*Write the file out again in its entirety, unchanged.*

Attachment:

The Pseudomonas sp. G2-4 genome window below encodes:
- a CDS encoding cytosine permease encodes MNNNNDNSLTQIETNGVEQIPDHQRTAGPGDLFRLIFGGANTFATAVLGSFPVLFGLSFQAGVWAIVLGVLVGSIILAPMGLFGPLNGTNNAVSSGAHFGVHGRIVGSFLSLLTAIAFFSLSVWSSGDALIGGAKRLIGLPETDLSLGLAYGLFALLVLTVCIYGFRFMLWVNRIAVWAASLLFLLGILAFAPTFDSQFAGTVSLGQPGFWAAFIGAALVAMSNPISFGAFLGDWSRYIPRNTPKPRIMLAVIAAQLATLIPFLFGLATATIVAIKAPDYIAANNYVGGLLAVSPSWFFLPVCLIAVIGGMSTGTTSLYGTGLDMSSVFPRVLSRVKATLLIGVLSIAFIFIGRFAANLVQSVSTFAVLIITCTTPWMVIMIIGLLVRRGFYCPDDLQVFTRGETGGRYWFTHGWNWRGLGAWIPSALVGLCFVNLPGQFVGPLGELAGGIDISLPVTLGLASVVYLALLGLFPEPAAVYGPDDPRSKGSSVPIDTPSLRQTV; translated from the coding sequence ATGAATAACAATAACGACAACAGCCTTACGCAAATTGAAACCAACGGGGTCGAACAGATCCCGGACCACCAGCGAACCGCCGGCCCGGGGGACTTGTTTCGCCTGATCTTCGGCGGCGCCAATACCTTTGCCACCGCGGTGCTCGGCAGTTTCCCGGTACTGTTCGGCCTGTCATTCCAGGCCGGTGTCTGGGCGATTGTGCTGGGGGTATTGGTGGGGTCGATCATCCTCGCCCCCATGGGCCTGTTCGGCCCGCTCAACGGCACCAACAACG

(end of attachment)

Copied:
The Pseudomonas sp. G2-4 genome window below encodes:
- a CDS encoding cytosine permease encodes MNNNNDNSLTQIETNGVEQIPDHQRTAGPGDLFRLIFGGANTFATAVLGSFPVLFGLSFQAGVWAIVLGVLVGSIILAPMGLFGPLNGTNNAVSSGAHFGVHGRIVGSFLSLLTAIAFFSLSVWSSGDALIGGAKRLIGLPETDLSLGLAYGLFALLVLTVCIYGFRFMLWVNRIAVWAASLLFLLGILAFAPTFDSQFAGTVSLGQPGFWAAFIGAALVAMSNPISFGAFLGDWSRYIPRNTPKPRIMLAVIAAQLATLIPFLFGLATATIVAIKAPDYIAANNYVGGLLAVSPSWFFLPVCLIAVIGGMSTGTTSLYGTGLDMSSVFPRVLSRVKATLLIGVLSIAFIFIGRFAANLVQSVSTFAVLIITCTTPWMVIMIIGLLVRRGFYCPDDLQVFTRGETGGRYWFTHGWNWRGLGAWIPSALVGLCFVNLPGQFVGPLGELAGGIDISLPVTLGLASVVYLALLGLFPEPAAVYGPDDPRSKGSSVPIDTPSLRQTV; translated from the coding sequence ATGAATAACAATAACGACAACAGCCTTACGCAAATTGAAACCAACGGGGTCGAACAGATCCCGGACCACCAGCGAACCGCCGGCCCGGGGGACTTGTTTCGCCTGATCTTCGGCGGCGCCAATACCTTTGCCACCGCGGTGCTCGGCAGTTTCCCGGTACTGTTCGGCCTGTCATTCCAGGCCGGTGTCTGGGCGATTGTGCTGGGGGTATTGGTGGGGTCGATCATCCTCGCCCCCATGGGCCTGTTCGGCCCGCTCAACGGCACCAACAACG